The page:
“Introduction to Marketing”
Marketing is the business function that identifies an organization’s customer needs and wants, determines which target markets it can serve best, and designs appropriate products, services, and programs to serve these markets. However, marketing is much more than just an isolated business function—it is a philosophy that guides the entire organization.
The goal of marketing is to create customer satisfaction profitably by building value-laden relationships with important customers. The marketing department cannot accomplish this goal by itself. It must work closely with other departments in the company, and with other organizations throughout its entire value-delivery system, to provide superior value to customers. Thus, marketing calls upon everyone in the organization to “think customer” and to do all that they can to help create and deliver superior customer value and satisfaction. As Professor Stephen Burnett of Northwestern puts it, “In a truly great marketing organization, you can’t tell who’s in the marketing department. Everyone in the organization has to make decisions based on the impact on the consumer.”
Many people see marketing only as advertising or selling. But real marketing does not involve the act of selling what you make so much as knowing what to make! Organizations gain market leadership by understanding consumer needs and finding solutions that delight customers through superior value, quality, and service. If customer value and satisfaction are absent, no amount of advertising or selling can compensate.
Marketing is all around us, and we all need to know something about it. Marketing is used not only by manufacturing companies, wholesalers, and retailers but by all kinds of individuals and organizations. Lawyers, accountants, and doctors use marketing to manage demand for their services. So do hospitals, museums, and performing arts groups. No politician can get the needed votes, and no resort the needed tourists, without developing and carrying out marketing plans. Principles of Marketing is designed to help students learn about and apply the basic concepts and practices of modern marketing as they are used in a wide variety of settings: in product and service firms, consumer and business markets, profit and nonprofit organizations, domestic and global companies, and small and large businesses.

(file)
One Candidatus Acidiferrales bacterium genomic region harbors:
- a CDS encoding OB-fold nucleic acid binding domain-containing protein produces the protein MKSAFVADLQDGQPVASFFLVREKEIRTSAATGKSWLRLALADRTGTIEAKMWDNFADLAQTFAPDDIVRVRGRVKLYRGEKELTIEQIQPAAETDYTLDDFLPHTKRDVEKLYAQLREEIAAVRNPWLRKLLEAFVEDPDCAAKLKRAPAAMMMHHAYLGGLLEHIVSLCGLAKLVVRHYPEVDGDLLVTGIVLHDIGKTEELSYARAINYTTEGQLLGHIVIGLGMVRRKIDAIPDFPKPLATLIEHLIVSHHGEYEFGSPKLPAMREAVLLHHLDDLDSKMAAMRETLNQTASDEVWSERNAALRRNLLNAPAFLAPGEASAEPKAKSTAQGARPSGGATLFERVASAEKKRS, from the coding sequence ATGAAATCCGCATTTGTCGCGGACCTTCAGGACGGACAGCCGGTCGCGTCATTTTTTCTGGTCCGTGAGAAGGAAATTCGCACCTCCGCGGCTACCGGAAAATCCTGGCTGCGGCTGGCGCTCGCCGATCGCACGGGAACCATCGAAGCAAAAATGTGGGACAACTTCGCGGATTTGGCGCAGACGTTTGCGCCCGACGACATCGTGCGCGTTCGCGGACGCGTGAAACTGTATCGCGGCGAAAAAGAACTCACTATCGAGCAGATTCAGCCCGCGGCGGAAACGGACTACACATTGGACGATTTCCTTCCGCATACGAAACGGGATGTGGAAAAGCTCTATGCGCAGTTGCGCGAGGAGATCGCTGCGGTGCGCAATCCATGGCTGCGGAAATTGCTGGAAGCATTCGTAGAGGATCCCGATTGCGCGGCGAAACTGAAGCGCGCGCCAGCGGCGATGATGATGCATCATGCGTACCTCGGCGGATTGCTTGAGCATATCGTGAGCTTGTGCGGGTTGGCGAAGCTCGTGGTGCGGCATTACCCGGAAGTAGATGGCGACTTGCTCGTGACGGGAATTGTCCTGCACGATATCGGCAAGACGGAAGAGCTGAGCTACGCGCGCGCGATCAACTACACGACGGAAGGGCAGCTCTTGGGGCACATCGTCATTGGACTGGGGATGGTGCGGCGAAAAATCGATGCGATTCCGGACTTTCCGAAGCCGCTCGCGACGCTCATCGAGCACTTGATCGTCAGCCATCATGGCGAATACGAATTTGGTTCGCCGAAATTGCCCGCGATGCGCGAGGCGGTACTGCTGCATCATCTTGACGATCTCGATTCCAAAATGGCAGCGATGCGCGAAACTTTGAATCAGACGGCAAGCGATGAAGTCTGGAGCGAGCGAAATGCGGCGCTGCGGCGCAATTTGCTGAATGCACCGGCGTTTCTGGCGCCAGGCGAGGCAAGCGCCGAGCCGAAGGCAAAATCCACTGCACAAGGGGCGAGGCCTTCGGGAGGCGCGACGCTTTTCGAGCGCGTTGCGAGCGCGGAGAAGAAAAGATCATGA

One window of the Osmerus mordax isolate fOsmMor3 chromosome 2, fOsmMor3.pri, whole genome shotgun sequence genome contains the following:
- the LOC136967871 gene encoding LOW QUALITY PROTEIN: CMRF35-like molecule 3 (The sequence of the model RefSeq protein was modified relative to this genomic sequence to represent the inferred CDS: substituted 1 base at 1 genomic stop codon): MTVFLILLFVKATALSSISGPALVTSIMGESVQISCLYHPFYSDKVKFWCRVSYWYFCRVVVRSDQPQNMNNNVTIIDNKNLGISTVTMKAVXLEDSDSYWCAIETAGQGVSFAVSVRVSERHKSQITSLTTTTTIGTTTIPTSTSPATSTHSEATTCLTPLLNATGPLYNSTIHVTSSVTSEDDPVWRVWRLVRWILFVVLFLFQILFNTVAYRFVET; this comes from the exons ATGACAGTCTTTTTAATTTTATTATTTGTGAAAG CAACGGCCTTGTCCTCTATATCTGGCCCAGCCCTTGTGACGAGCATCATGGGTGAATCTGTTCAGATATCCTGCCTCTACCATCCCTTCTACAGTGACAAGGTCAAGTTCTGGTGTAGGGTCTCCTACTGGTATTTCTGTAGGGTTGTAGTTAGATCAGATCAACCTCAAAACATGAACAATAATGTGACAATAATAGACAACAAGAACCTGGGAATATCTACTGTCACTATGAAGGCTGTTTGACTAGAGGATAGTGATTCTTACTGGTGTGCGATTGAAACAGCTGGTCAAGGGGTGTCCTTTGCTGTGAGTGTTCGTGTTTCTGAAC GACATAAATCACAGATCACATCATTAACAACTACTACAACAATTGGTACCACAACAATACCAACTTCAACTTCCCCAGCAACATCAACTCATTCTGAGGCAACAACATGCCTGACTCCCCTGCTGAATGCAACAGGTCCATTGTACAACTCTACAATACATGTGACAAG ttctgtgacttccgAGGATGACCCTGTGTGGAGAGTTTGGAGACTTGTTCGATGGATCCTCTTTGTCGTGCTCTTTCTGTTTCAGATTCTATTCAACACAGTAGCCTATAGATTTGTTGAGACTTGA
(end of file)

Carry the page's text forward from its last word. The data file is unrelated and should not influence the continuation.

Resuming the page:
People throughout these organizations need to know how to define and segment a market and how to position themselves strongly by developing need-satisfying products and services for chosen target segments. They must know how to price their offerings to make them attractive and affordable and how to choose and manage middlemen to make their products available to customers. And they need to know how to advertise and promote products so that customers will know about and want them. Clearly, marketers need a broad range of skills in order to sense, serve, and satisfy consumer needs.
Students also need to know marketing in their roles as consumers and citizens. Someone is always trying to sell us something, so we need to recognize the methods they use. And when students enter the job market, they must do “marketing research” to find the best opportunities and the best ways to “market themselves” to prospective employers. Many will start their careers with marketing jobs in sales-forces in retailing, in advertising, in research, or in one of a dozen other marketing areas.